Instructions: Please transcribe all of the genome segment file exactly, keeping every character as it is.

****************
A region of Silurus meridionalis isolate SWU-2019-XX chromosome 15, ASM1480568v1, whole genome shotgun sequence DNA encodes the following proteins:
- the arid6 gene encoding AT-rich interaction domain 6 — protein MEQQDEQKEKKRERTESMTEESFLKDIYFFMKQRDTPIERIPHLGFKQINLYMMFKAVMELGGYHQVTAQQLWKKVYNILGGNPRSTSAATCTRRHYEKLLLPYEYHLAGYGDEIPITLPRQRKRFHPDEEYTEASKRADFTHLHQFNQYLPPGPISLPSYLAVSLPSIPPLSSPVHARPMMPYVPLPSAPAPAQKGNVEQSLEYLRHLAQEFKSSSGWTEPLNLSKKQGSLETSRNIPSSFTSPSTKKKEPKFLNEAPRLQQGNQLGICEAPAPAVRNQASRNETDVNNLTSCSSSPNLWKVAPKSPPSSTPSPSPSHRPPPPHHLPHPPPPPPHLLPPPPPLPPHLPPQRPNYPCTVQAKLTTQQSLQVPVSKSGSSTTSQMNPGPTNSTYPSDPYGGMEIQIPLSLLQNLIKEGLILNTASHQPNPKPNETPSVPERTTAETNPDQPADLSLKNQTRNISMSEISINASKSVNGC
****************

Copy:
A region of Silurus meridionalis isolate SWU-2019-XX chromosome 15, ASM1480568v1, whole genome shotgun sequence DNA encodes the following proteins:
- the arid6 gene encoding AT-rich interaction domain 6 — protein MEQQDEQKEKKRERTESMTEESFLKDIYFFMKQRDTPIERIPHLGFKQINLYMMFKAVMELGGYHQVTAQQLWKKVYNILGGNPRSTSAATCTRRHYEKLLLPYEYHLAGYGDEIPITLPRQRKRFHPDEEYTEASKRADFTHLHQFNQYLPPGPISLPSYLAVSLPSIPPLSSPVHARPMMPYVPLPSAPAPAQKGNVEQSLEYLRHLAQEFKSSSGWTEPLNLSKKQGSLETSRNIPSSFTSPSTKKKEPKFLNEAPRLQQGNQLGICEAPAPAVRNQASRNETDVNNLTSCSSSPNLWKVAPKSPPSSTPSPSPSHRPPPPHHLPHPPPPPPHLLPPPPPLPPHLPPQRPNYPCTVQAKLTTQQSLQVPVSKSGSSTTSQMNPGPTNSTYPSDPYGGMEIQIPLSLLQNLIKEGLILNTASHQPNPKPNETPSVPERTTAETNPDQPADLSLKNQTRNISMSEISINASKSVNGC